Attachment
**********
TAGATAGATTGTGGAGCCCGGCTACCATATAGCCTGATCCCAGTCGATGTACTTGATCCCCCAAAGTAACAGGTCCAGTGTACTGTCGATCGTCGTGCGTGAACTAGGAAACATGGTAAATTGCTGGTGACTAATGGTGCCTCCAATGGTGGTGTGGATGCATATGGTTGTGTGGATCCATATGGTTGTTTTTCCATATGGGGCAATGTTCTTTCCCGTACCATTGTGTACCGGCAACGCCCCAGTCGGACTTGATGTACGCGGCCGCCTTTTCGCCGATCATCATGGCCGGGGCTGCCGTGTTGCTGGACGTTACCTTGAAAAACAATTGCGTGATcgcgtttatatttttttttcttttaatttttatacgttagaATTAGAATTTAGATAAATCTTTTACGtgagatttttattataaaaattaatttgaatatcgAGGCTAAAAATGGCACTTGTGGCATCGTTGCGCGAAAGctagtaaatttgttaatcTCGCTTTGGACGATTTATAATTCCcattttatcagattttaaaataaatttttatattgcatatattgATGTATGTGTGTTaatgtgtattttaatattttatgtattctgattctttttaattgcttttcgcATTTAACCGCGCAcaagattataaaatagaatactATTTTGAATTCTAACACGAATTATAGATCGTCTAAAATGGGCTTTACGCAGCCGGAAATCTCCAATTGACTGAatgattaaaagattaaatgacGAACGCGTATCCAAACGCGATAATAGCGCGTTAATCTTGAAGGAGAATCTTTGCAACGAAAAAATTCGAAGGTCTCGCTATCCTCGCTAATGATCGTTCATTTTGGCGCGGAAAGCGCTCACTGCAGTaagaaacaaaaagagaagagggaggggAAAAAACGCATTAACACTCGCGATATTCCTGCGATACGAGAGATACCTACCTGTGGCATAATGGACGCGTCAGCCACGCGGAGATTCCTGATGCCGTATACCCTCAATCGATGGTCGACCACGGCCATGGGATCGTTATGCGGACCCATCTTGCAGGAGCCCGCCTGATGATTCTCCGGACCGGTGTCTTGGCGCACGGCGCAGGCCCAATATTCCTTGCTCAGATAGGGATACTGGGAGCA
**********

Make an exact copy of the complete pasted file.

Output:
TAGATAGATTGTGGAGCCCGGCTACCATATAGCCTGATCCCAGTCGATGTACTTGATCCCCCAAAGTAACAGGTCCAGTGTACTGTCGATCGTCGTGCGTGAACTAGGAAACATGGTAAATTGCTGGTGACTAATGGTGCCTCCAATGGTGGTGTGGATGCATATGGTTGTGTGGATCCATATGGTTGTTTTTCCATATGGGGCAATGTTCTTTCCCGTACCATTGTGTACCGGCAACGCCCCAGTCGGACTTGATGTACGCGGCCGCCTTTTCGCCGATCATCATGGCCGGGGCTGCCGTGTTGCTGGACGTTACCTTGAAAAACAATTGCGTGATcgcgtttatatttttttttcttttaatttttatacgttagaATTAGAATTTAGATAAATCTTTTACGtgagatttttattataaaaattaatttgaatatcgAGGCTAAAAATGGCACTTGTGGCATCGTTGCGCGAAAGctagtaaatttgttaatcTCGCTTTGGACGATTTATAATTCCcattttatcagattttaaaataaatttttatattgcatatattgATGTATGTGTGTTaatgtgtattttaatattttatgtattctgattctttttaattgcttttcgcATTTAACCGCGCAcaagattataaaatagaatactATTTTGAATTCTAACACGAATTATAGATCGTCTAAAATGGGCTTTACGCAGCCGGAAATCTCCAATTGACTGAatgattaaaagattaaatgacGAACGCGTATCCAAACGCGATAATAGCGCGTTAATCTTGAAGGAGAATCTTTGCAACGAAAAAATTCGAAGGTCTCGCTATCCTCGCTAATGATCGTTCATTTTGGCGCGGAAAGCGCTCACTGCAGTaagaaacaaaaagagaagagggaggggAAAAAACGCATTAACACTCGCGATATTCCTGCGATACGAGAGATACCTACCTGTGGCATAATGGACGCGTCAGCCACGCGGAGATTCCTGATGCCGTATACCCTCAATCGATGGTCGACCACGGCCATGGGATCGTTATGCGGACCCATCTTGCAGGAGCCCGCCTGATGATTCTCCGGACCGGTGTCTTGGCGCACGGCGCAGGCCCAATATTCCTTGCTCAGATAGGGATACTGGGAGCA